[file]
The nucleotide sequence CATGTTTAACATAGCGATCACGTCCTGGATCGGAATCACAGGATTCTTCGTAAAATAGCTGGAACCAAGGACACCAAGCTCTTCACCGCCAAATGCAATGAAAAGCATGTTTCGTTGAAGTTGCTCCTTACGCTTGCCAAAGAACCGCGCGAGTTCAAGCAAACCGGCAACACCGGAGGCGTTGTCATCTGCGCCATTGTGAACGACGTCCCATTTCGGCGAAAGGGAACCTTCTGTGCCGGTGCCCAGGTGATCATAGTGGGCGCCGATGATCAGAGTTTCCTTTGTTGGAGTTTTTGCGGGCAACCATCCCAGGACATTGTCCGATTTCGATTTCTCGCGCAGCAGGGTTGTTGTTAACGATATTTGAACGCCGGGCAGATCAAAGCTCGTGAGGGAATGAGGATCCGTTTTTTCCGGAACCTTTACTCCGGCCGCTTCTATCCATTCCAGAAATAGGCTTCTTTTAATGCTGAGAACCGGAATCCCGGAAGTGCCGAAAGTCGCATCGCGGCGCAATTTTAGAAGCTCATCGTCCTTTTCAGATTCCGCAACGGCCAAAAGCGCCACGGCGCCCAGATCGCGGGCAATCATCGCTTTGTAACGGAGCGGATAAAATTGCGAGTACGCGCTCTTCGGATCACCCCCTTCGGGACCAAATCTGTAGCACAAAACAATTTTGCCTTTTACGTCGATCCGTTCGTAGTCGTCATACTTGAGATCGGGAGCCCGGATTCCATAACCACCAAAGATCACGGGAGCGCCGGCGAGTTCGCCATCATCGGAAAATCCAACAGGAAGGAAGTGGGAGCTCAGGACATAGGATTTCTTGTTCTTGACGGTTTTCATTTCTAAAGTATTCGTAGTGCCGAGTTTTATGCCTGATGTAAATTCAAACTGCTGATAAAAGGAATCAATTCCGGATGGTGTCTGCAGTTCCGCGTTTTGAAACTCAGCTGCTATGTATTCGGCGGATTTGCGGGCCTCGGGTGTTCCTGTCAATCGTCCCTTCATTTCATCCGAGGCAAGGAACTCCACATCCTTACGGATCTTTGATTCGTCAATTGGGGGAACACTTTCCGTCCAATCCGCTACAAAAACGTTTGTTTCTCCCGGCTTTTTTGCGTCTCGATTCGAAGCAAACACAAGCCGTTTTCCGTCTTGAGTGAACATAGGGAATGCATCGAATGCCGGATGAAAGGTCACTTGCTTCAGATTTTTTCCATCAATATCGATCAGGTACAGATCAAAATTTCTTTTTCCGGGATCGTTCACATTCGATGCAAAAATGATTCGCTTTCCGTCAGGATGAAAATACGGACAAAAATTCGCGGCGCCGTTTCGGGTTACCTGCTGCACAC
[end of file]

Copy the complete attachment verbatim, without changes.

The nucleotide sequence CATGTTTAACATAGCGATCACGTCCTGGATCGGAATCACAGGATTCTTCGTAAAATAGCTGGAACCAAGGACACCAAGCTCTTCACCGCCAAATGCAATGAAAAGCATGTTTCGTTGAAGTTGCTCCTTACGCTTGCCAAAGAACCGCGCGAGTTCAAGCAAACCGGCAACACCGGAGGCGTTGTCATCTGCGCCATTGTGAACGACGTCCCATTTCGGCGAAAGGGAACCTTCTGTGCCGGTGCCCAGGTGATCATAGTGGGCGCCGATGATCAGAGTTTCCTTTGTTGGAGTTTTTGCGGGCAACCATCCCAGGACATTGTCCGATTTCGATTTCTCGCGCAGCAGGGTTGTTGTTAACGATATTTGAACGCCGGGCAGATCAAAGCTCGTGAGGGAATGAGGATCCGTTTTTTCCGGAACCTTTACTCCGGCCGCTTCTATCCATTCCAGAAATAGGCTTCTTTTAATGCTGAGAACCGGAATCCCGGAAGTGCCGAAAGTCGCATCGCGGCGCAATTTTAGAAGCTCATCGTCCTTTTCAGATTCCGCAACGGCCAAAAGCGCCACGGCGCCCAGATCGCGGGCAATCATCGCTTTGTAACGGAGCGGATAAAATTGCGAGTACGCGCTCTTCGGATCACCCCCTTCGGGACCAAATCTGTAGCACAAAACAATTTTGCCTTTTACGTCGATCCGTTCGTAGTCGTCATACTTGAGATCGGGAGCCCGGATTCCATAACCACCAAAGATCACGGGAGCGCCGGCGAGTTCGCCATCATCGGAAAATCCAACAGGAAGGAAGTGGGAGCTCAGGACATAGGATTTCTTGTTCTTGACGGTTTTCATTTCTAAAGTATTCGTAGTGCCGAGTTTTATGCCTGATGTAAATTCAAACTGCTGATAAAAGGAATCAATTCCGGATGGTGTCTGCAGTTCCGCGTTTTGAAACTCAGCTGCTATGTATTCGGCGGATTTGCGGGCCTCGGGTGTTCCTGTCAATCGTCCCTTCATTTCATCCGAGGCAAGGAACTCCACATCCTTACGGATCTTTGATTCGTCAATTGGGGGAACACTTTCCGTCCAATCCGCTACAAAAACGTTTGTTTCTCCCGGCTTTTTTGCGTCTCGATTCGAAGCAAACACAAGCCGTTTTCCGTCTTGAGTGAACATAGGGAATGCATCGAATGCCGGATGAAAGGTCACTTGCTTCAGATTTTTTCCATCAATATCGATCAGGTACAGATCAAAATTTCTTTTTCCGGGATCGTTCACATTCGATGCAAAAATGATTCGCTTTCCGTCAGGATGAAAATACGGACAAAAATTCGCGGCGCCGTTTCGGGTTACCTGCTGCACAC